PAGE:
Balfour, A's confident with A.L. West on the line


Balfour, A's confident with A.L. West on the line


OAKLAND -- For the A's the formula is simple: Just keep winning and all these Wild Card and tiebreaker scenarios are irrelevant. Take down Texas, win the American League West, and pop more champagne on Wednesday. "Who would have thought we would be here," Grant Balfour said. "I know we did. I know the whole team did. We believe in ourselves. I don't know about anyone else but as long as we believe inside this clubhouse and we know we can get it done then we're going to do it.

"I honestly believe we are going to win tomorrow," Balfour added. The A's are one win away from achieving the truly improbable after beating the Rangers 3-1. They are now tied for the lead in the American League West with one game remaining and have already punched their ticket to the postseason.RECAP: Pratt's Instant Replay -- A's 3, Rangers 1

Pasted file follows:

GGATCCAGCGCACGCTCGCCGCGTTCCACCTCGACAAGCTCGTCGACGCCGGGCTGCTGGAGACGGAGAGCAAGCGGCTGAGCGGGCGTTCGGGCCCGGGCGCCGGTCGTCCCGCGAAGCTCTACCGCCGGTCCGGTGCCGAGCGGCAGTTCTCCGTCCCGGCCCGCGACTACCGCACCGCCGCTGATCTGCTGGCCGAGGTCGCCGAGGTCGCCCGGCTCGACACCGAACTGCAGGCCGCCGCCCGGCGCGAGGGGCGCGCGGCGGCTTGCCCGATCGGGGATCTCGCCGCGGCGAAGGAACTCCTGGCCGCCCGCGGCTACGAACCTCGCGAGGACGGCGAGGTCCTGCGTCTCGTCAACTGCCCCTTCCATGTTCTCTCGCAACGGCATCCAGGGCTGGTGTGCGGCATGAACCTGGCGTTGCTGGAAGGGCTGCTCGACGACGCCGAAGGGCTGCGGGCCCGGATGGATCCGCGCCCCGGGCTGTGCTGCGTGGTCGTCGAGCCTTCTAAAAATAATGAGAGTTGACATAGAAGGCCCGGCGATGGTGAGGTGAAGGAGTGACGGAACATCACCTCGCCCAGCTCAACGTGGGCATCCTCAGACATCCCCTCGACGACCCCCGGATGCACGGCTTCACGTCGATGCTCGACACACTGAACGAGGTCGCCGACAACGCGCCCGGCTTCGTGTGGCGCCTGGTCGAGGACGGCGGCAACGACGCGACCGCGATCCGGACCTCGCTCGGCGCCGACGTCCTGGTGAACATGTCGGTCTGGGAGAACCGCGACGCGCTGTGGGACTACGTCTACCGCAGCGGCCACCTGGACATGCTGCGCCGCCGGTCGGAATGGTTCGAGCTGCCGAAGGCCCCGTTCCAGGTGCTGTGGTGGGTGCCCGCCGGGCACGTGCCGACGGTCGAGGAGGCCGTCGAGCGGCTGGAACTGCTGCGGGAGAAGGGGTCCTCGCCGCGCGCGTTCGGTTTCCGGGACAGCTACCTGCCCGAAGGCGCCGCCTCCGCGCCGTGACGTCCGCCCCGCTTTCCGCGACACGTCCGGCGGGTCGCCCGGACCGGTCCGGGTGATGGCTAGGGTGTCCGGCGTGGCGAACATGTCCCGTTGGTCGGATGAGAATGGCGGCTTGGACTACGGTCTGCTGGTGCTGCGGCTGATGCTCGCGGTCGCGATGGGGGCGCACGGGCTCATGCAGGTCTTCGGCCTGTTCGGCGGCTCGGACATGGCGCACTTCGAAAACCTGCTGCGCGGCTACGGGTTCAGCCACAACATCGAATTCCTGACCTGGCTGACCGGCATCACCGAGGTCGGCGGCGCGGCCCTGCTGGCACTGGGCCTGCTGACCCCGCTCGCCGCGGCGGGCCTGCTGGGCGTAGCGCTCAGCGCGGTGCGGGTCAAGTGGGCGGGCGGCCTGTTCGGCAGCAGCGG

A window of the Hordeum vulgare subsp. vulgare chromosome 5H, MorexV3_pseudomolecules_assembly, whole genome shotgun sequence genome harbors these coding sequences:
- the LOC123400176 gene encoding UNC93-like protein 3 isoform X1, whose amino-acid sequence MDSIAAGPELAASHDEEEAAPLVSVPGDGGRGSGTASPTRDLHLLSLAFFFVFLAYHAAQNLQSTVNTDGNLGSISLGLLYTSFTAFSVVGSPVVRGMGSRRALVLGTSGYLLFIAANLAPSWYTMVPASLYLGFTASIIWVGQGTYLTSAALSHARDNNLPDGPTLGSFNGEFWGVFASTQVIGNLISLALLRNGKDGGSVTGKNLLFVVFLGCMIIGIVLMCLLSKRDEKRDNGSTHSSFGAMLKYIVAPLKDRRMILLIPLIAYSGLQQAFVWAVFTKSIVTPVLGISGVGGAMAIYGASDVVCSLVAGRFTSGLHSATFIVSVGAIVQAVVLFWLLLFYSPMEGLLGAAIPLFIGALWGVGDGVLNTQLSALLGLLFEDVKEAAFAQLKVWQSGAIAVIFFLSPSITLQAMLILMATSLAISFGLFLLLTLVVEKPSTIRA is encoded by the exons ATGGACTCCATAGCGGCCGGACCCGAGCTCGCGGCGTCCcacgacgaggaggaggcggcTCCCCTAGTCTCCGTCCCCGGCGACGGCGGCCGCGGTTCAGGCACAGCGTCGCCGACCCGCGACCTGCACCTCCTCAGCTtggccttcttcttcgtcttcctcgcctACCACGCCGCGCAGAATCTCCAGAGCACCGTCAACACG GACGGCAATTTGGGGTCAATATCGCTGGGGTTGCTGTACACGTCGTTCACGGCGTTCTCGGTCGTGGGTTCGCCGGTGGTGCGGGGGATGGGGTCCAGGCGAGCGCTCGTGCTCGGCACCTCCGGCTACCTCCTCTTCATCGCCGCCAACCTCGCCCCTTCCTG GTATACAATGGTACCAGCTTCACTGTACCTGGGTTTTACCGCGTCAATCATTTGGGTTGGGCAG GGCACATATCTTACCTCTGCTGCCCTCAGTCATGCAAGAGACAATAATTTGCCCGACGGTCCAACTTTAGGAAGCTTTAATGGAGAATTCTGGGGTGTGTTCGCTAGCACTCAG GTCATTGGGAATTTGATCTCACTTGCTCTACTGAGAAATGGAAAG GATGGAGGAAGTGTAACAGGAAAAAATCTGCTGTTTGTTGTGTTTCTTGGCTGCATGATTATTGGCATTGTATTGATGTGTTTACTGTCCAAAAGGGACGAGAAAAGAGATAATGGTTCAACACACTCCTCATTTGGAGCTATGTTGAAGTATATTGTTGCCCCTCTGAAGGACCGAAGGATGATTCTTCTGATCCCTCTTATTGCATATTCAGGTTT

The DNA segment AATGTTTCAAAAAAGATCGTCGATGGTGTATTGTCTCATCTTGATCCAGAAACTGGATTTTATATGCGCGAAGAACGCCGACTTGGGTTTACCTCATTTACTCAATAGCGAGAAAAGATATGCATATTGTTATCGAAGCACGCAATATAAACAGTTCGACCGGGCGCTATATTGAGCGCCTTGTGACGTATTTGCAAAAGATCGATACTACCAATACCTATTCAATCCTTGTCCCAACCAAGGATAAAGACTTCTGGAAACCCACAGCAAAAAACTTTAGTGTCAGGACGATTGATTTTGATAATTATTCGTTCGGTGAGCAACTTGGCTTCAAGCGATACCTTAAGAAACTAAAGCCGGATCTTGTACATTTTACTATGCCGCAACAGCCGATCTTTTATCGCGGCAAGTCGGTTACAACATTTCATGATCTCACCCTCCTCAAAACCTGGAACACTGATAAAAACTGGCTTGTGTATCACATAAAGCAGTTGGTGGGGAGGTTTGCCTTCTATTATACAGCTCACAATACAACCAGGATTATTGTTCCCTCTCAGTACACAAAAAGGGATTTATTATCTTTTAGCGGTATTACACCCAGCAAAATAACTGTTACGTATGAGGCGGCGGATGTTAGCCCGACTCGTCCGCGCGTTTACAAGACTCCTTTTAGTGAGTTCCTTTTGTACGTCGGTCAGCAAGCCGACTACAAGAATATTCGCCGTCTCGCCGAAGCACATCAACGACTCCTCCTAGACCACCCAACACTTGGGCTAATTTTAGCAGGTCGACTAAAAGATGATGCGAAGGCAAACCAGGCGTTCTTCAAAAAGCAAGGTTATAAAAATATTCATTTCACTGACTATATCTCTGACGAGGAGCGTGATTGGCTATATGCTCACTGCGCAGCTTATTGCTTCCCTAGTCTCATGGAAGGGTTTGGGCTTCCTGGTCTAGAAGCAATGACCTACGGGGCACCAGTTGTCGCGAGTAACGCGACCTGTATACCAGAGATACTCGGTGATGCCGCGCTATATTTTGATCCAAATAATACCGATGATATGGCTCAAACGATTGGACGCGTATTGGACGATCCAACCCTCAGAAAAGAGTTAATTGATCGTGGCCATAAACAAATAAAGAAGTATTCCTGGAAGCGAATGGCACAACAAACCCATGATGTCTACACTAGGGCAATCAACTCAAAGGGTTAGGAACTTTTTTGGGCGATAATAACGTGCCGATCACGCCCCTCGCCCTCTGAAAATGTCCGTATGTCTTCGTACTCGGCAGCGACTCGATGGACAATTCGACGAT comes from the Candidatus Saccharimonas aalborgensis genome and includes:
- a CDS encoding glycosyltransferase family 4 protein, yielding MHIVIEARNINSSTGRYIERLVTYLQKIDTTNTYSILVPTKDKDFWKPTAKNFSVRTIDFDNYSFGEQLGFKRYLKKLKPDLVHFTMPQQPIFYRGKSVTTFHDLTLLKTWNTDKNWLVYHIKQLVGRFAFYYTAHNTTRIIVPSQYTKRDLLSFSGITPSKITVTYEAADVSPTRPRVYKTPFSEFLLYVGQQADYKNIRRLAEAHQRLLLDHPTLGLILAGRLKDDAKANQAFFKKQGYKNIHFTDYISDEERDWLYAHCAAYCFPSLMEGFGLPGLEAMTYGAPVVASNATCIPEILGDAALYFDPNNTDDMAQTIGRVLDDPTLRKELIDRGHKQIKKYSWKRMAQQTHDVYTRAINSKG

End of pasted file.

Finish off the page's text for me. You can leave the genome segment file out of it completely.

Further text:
"Says a lot about this ballclub, says a lot about our manager, says a lot about our office," Jonny Gomes said. "Giving the guys the opportunity and chance to come up here and succeed." On June 30, the A's were 13 games behind the Rangers in the division. Since then they have gone a Major League best 56-26. They play at 12:35 p.m. tomorrow in what is basically an American League West championship game. "Regardless it's the same for both tomorrow," A's manager Bob Melvin said. "You'll see two teams go after it pretty hard tomorrow. We've had a nice run to get back into this position." The Rangers sent an All-Star starting pitcher to the mound in Matt Harrison. He is the second pitcher in Rangers history to win 18 games and have an ERA below 3.30. The A's sent a journeyman rookie to the mound that had an ERA of 7.00 with a 1-2 record in his previous four starts against the Rangers. That pitcher was Travis Blackley, and he came back like a boomerang to earn the win, the 53rd by an A's rookie this season, which is a Major League record. "I think that just sums up the A's of 2012," Gomes said. "You can say that about Josh Donaldson, you could say that about Cliff Pennington, one of the things I've always said is success is contagious. Let's not forget he's a good pitcher." On September 27, Josh Reddick shaved his facial hair. He hit two homers later that day. Travis Blackley decided to shear off his beard too and it worked. He allowed just one run over six innings of work, after allowing nine in his previous three innings prior to shaving."I'm letting it go," Blackley said. "This is the playoff beard it is starting to come back."Blackley struck out Geovany Soto looking with a big bender with runners on the corners and two outs in the second. He struck out Elvis Andrus swinging after Reddick dropped a foul ball in right field, and induced a double play immediately after Josh Donaldson allowed Nelson Cruz to reach on an error in the fourth inning. He had his mettle tested and passed with flying colors. "As a group we've picked each other up all year," Melvin said. "Whether it's the pitchers picking up a defensive player, or hitters picking up a pitcher, the timing has been really good here in the second half." "I just went out there and went at them like I had nothing to lose," Blackley said. "It worked out." The crowd of 30,066 at the Oakland Coliseum was jumping. Scattered across the crowd were jerseys baring the names of A's castoffs like Rich Harden, Eric Chavez, and Gio Gonzalez. Old laundry aside, the fans hung on every pitch, and exploded when Jonny Gomes connected on his 18th homer of the year in the sixth inning to put the A's up 3-1. "I did the same thing in '08 in Tampa with one of the best record in baseball and no attendance," Gomes said. "You win and they'll come. Any sport, any level, any age, you win and they'll come."The A's fell behind 1-0 after a Josh Hamilton RBI double in the third inning. They took the lead back by scoring two runs in the fifth inning when Derek Norris hit an RBI single that was misplayed in right field. Grant Balfour pitched for the fourth time in as many days and dispatched the Rangers three up, three down for his 24th save of the season. The crowd was whipped into a frenzy when the last out was recorded and could still be heard chanting "Let's go Oakland!" as Melvin's postgame press conference was beginning. The players want to do everything in their power to make sure they have the same crowd on their side for the playoffs. "I guess you look at the big picture and sure home field advantage throughout is pretty big," Gomes said. "These guys have done a great job of tunnel vision. This isn't game seven of the World Series. This isn't win or go home. "We're going to play loose, we're going to have fun and just continue to pass the torch," Gomes added. "Hopefully tomorrow we get our pitching, defense, and homers and that's been it for us." The homers have been there for Oakland all season against Texas. Their 26 homers against the Rangers are the most they have hit against any team. The A's are now a season-high 25 games over .500 and are 5-0 on the this final homestand. One more win could change everything for the 2012 Oakland Athletics.